Theorems with Long Proofs

Like me, Dave Altman (who works at the climbing gym I frequent) is a former mathematician. Between 5.12C lead climbs, we often chat about Math (in my case this is like Al Bundy talking about his high school football career).

I recently asked Dave about theorems that have the long proofs, and to what extent these proofs have been shortened from their original versions. He sent me the following mail:

When are two knots equivalent? In particular, when is a given knot the
unknot? That's what Haken's theorem is about. While some progress has been
made recently on it's implementation, the algorithm's complexity has
limited its usefulness. The original paper is Haken, W. "Theorie der
Normalflachen." Acta Math. 105, 245-375, 1961. The state of recent research
can be found in the December 8, 2001 issue of Science News. The online
version, unfortunately, requires a subscription. I'll send you a copy, if
you want.

A list of Haken's papers related to the Four-Color Theorem can be found at A
shorter claimed new proof can be found at As noted on this
page, though, there is a long history of famous mathematicians publishing
false proofs that weren't debunked for many years.

Feit, W. and Thompson, J. G. "Solvability of Groups of Odd Order." Pacific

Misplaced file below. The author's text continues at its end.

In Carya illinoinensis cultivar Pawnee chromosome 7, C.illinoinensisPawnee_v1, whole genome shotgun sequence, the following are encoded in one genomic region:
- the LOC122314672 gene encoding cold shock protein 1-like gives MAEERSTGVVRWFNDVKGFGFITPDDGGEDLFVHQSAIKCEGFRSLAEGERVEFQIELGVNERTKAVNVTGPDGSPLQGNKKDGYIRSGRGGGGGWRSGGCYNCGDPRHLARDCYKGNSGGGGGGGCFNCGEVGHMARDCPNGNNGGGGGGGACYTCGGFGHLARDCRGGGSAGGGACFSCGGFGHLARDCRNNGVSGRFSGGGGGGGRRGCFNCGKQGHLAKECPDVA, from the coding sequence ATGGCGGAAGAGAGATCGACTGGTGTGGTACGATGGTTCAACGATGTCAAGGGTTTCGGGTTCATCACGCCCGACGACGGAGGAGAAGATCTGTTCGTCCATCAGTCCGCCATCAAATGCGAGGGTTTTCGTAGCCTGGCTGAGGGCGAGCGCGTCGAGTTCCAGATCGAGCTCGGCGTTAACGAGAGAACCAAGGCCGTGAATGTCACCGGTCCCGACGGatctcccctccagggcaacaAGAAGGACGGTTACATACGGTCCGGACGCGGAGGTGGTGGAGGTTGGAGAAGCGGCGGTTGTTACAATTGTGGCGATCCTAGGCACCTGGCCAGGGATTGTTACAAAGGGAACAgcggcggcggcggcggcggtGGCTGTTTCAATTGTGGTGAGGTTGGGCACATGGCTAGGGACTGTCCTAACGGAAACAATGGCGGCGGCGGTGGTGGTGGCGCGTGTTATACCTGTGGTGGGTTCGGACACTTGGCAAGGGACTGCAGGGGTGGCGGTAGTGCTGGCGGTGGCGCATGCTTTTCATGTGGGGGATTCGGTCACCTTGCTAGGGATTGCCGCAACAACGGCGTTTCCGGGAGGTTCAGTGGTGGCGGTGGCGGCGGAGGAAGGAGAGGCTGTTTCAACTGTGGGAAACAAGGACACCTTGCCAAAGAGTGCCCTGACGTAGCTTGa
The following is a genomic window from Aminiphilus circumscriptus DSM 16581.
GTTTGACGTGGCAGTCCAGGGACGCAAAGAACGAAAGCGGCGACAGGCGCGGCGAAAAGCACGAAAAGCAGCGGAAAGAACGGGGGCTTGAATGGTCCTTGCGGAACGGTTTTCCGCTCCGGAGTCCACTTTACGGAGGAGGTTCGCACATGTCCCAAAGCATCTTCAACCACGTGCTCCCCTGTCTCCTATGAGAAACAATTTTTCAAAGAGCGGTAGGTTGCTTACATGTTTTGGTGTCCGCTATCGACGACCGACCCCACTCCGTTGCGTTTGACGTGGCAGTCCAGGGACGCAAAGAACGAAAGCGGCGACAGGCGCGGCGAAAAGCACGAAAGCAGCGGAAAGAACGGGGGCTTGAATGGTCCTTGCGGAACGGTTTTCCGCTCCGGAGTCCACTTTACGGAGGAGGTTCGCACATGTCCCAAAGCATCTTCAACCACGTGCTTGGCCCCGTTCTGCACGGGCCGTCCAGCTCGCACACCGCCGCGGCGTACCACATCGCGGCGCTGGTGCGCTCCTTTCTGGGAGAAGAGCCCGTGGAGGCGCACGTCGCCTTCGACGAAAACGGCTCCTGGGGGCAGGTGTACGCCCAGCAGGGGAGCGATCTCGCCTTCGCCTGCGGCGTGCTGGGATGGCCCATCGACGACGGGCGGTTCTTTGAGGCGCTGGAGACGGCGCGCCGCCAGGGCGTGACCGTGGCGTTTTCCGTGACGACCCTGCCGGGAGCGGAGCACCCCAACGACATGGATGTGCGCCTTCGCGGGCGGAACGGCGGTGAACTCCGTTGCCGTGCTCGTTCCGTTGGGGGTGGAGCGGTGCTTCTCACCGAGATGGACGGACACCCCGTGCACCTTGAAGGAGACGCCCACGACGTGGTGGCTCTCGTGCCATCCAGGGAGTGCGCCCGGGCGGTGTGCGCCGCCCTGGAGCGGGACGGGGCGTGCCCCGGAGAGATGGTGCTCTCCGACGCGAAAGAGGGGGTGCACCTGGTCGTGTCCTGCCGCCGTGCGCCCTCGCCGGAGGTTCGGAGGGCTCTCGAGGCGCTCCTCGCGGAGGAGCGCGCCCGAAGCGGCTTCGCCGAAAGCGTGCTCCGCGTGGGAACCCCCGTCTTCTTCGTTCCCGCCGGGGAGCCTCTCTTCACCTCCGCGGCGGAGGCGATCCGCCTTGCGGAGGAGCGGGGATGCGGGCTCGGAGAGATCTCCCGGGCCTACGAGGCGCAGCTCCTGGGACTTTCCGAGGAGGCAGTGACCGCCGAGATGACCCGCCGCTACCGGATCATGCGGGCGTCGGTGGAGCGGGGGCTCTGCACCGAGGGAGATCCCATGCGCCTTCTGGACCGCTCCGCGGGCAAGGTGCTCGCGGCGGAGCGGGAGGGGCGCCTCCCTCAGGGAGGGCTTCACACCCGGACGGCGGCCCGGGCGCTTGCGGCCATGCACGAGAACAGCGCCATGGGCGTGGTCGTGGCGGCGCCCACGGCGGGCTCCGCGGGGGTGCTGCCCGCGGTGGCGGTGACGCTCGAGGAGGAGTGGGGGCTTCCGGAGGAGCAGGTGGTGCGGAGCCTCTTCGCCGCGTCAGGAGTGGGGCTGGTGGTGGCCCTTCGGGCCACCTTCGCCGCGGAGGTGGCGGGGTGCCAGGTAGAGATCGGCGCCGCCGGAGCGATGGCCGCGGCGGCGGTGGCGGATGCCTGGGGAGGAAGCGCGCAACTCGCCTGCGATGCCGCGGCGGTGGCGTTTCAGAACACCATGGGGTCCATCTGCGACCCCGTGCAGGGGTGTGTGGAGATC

J. Math. 13, 775-1029, 1963: Every finite simple group (which is not
cyclic) has even order, and the order of every finite simple noncommutative
group is doubly even, i.e., divisible by 4. As far as I know, there is no
proof shorter than their 254 page paper (algebraicists tend to terseness).

A great resource to further delve into these and other topics is Eric
Weisstein's World of Mathematics Beware:
It's really easy to get sucked into following links on this site and
burning up way too much time.

The classification of finite simple groups has a REALLY long proof, ~15,000
journal pages. The result,,
looks deceptively simple. This proof can be shortened considerably by just
eliminating the redundancy in the various articles, but Gorenstein's
classic book "Finite Simple Groups", which contained the state of knowledge
a few years before the completion of the proof, and a lot of the eventual
proof, is already about 300 pages long. While it might not take thousands
of pages, but the proof is going to be long. Even Michael Aschbacher's
little summary, "The Finite Simple Groups and Their Classification",
consumes 61 pages.